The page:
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Jenkins v. Anton

United States District Court, M.D. Florida, Tampa Division

April 3, 2017

JENNIFER JENKINS, Plaintiff,
v.
S. DAVID ANTON, P.A. and S. DAVID ANTON, Defendants.

          ORDER

          JAMES S. MOODY JR. UNITED STATES DISTRICT JUDGE.

         THIS CAUSE came before the Court for non-jury trial on February 22, February 23, March 22, March 23, and March 24, 2017. Jennifer Jenkins claims that S. David Anton, P.A. failed to pay her overtime compensation to which she was entitled under the Fair Labor Standards Act (“FLSA”). Anton disputes that Jenkins worked more than forty hours in a work week. Having heard the testimony of the parties and their witnesses, and having reviewed the documentary evidence, the Court concludes that judgment should be entered for Defendant Anton. The Court finds Anton's testimony more credible because it better matches the other evidence in the case, particularly the testimony of other employees.

         To support a claim for overtime compensation, an employee must: (1) establish either enterprise coverage or individual coverage under the FLSA, 29 U.S.C. § 207(a)(1), and (2) prove she worked more than forty hours in a work week. Jenkins concedes that enterprise coverage does not apply to this case, but contends that individual coverage does. Individual coverage exists where an employee regularly uses the instrumentalities of interstate commerce in her work, e.g., makes regular and recurrent use of interstate telephone, telegraph, mails, or travel. Thorne v. All Restoration Services, Inc., 448 Fed.3d 1264 (11th Cir. 2006). It is unnecessary for the Court to decide this issue since, even if there were individual coverage, Jenkins' claim fails because the Court finds she did not work more than forty hours in any given work week.

         Discussion

         Jenkins worked for Anton for nine months from February 11, 2013, until November 4, 2013. She was a single mother with two children, ages seventeen and twenty. Her seventeen-year-old daughter was a senior in high school graduating at the end of May. Her twenty-year-old son was a student at St. Petersburg Junior College. Both children lived with Jenkins in St. Petersburg, Florida. Anton's office was, and is, in Tampa, Florida, between forty-five minutes to an hour away depending on traffic.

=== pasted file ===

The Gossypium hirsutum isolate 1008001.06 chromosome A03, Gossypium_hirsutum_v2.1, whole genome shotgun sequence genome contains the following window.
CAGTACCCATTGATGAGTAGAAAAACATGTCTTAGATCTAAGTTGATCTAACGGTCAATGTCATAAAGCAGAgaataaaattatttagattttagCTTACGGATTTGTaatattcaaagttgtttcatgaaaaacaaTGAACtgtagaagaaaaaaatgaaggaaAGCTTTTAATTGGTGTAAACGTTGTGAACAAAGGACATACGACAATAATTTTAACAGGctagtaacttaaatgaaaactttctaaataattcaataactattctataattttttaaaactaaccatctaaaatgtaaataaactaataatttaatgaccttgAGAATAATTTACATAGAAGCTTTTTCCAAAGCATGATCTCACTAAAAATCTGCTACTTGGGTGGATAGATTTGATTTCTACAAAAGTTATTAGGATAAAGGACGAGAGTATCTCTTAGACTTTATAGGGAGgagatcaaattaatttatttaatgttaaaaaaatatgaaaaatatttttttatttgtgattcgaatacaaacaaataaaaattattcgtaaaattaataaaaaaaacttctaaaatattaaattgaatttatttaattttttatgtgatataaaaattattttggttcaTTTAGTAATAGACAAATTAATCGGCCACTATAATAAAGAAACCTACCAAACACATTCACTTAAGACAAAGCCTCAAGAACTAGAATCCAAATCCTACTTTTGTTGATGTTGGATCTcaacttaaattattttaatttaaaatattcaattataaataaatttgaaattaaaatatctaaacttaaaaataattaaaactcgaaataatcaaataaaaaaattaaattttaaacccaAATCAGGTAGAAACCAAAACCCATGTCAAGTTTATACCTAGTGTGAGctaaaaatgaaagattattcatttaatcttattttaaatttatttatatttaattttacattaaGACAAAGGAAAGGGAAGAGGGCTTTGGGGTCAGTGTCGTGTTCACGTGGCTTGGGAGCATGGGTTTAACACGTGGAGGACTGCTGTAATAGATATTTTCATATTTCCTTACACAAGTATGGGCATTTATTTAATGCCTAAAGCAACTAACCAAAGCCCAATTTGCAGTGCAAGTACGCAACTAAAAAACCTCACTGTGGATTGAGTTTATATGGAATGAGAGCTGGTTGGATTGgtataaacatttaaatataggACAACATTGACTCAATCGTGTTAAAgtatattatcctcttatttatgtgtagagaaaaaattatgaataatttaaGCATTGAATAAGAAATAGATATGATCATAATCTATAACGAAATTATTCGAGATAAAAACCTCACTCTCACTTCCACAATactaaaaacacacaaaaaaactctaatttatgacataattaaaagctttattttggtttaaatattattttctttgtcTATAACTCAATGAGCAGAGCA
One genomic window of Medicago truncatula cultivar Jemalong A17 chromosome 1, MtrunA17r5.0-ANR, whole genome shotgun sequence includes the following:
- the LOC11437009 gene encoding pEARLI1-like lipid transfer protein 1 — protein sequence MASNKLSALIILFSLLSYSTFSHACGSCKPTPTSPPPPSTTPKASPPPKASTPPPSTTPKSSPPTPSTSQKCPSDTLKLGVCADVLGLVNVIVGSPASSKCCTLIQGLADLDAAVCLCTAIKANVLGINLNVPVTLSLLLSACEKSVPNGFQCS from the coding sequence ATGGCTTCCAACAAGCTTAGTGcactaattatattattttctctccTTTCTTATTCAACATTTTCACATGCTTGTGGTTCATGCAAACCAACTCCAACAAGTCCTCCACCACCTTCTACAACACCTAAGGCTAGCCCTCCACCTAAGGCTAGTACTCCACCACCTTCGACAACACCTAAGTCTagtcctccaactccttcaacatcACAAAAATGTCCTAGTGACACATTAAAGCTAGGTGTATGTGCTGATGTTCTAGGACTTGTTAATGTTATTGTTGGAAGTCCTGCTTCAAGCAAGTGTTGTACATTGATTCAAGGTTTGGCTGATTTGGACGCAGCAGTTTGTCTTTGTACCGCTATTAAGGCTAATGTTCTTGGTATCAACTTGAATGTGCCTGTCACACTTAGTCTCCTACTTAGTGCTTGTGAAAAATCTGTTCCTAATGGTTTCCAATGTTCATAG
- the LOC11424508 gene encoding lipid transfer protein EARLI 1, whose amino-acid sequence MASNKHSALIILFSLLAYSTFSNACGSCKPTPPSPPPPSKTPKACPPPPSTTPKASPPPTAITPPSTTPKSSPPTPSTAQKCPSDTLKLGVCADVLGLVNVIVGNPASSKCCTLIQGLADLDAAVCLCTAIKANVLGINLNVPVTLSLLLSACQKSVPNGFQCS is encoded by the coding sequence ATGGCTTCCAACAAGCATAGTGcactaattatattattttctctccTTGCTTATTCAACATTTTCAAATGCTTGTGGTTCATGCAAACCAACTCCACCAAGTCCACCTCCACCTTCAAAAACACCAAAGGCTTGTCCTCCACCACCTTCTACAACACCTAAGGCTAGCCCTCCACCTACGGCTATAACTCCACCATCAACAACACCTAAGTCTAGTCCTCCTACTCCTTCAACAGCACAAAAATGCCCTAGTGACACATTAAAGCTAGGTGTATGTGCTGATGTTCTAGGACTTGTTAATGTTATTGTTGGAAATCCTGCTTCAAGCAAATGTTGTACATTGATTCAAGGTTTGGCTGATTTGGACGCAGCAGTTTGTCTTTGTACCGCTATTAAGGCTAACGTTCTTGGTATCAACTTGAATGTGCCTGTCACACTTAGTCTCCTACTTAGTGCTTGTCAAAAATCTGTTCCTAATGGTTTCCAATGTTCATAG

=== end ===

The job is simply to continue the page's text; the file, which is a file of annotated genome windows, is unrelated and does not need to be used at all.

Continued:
Jenkins was an active and attentive mother. She planned graduation events for her daughter in May and helped her move when she began college in August of 2013 at the University of Central Florida in Orlando. Jenkins was co-chair of the Public Affairs Committee of the Junior League. As such, she helped plan a Tiger Bay luncheon, a well-known political event, during her time of employment with Anton. And she was a fulltime student at the University of South Florida scheduled to graduate with a B.A. in May 2013. Her class schedule was:

Economics: Monday, 6:20 p.m. to 9:30 p.m. - Tampa campus
Conflict in the World: Tuesday, 6:00 p.m. to 8:50 p.m. - St. Petersburg campus
Senior Seminar: Wednesday, 6:00 p.m. to 8:55 p.m. - St. Petersburg campus
Environmental Law: Thursday, 6:00 p.m. to 6:50 p.m. - Sarasota campus (online with 4 classes)

         Jenkins says she only attended nine of these classes.

         Jenkins presented an excellent resume at her first hiring interview with Anton. She had thirteen years' experience as a family law paralegal. She was technologically savvy and well versed in various computer applications. She understood the office hours were 8:30 a.m. to 5:15 p.m., Monday through Friday. Anton explained that his office was not a busy one and overtime would probably not be necessary. The contract he presented for her to sign provided that overtime would not be paid. But Anton told her that if overtime became absolutely necessary, he would pay it. He said that in the past fifteen years or so, overtime had been claimed on rare occasions, like when he moved his office, and he paid whatever amount of overtime was claimed. He also explained that Yvette Rodriguez, the paralegal Jenkins was replacing, never worked more than forty hours a week even though she was out frequently with medical issues.[1]

         Also at this interview, Anton gave Jenkins a handwritten list of his pending cases, seventeen in all, comprised of four securities cases and thirteen family law cases. Two of the securities cases involved little to no work because one was almost completed and a second involved an unlicensed investment advisor who filed bankruptcy shortly after Jenkins started. The average security case took about as much time as a complex divorce case.

         Jenkins claims that every day she would arrive at work by 8:00 to 8:15 a.m. and would stay until 6:30 p.m. to midnight. She also worked through lunch every day and on some weekends. Anton disputes this. Anton says that Jenkins' fixed work time soon became a relaxed schedule where she would take time off as needed and then try to make up the time either by working through ...


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